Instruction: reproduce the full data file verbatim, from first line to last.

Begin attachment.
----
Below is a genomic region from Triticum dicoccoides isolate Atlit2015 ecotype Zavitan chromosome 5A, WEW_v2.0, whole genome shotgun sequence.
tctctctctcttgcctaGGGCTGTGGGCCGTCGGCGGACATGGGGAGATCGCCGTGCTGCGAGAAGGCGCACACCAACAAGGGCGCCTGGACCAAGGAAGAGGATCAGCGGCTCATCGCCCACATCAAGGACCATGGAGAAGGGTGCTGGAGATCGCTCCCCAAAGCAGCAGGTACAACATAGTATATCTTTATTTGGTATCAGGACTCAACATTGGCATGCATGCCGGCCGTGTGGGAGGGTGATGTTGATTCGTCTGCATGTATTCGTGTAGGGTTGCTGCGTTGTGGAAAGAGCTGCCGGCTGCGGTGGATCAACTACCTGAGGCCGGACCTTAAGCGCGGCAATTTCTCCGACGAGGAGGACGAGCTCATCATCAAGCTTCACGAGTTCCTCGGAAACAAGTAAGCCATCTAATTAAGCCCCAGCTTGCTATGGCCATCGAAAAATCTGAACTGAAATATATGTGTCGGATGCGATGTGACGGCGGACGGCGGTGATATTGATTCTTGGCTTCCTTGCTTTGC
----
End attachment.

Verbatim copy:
Below is a genomic region from Triticum dicoccoides isolate Atlit2015 ecotype Zavitan chromosome 5A, WEW_v2.0, whole genome shotgun sequence.
tctctctctcttgcctaGGGCTGTGGGCCGTCGGCGGACATGGGGAGATCGCCGTGCTGCGAGAAGGCGCACACCAACAAGGGCGCCTGGACCAAGGAAGAGGATCAGCGGCTCATCGCCCACATCAAGGACCATGGAGAAGGGTGCTGGAGATCGCTCCCCAAAGCAGCAGGTACAACATAGTATATCTTTATTTGGTATCAGGACTCAACATTGGCATGCATGCCGGCCGTGTGGGAGGGTGATGTTGATTCGTCTGCATGTATTCGTGTAGGGTTGCTGCGTTGTGGAAAGAGCTGCCGGCTGCGGTGGATCAACTACCTGAGGCCGGACCTTAAGCGCGGCAATTTCTCCGACGAGGAGGACGAGCTCATCATCAAGCTTCACGAGTTCCTCGGAAACAAGTAAGCCATCTAATTAAGCCCCAGCTTGCTATGGCCATCGAAAAATCTGAACTGAAATATATGTGTCGGATGCGATGTGACGGCGGACGGCGGTGATATTGATTCTTGGCTTCCTTGCTTTGC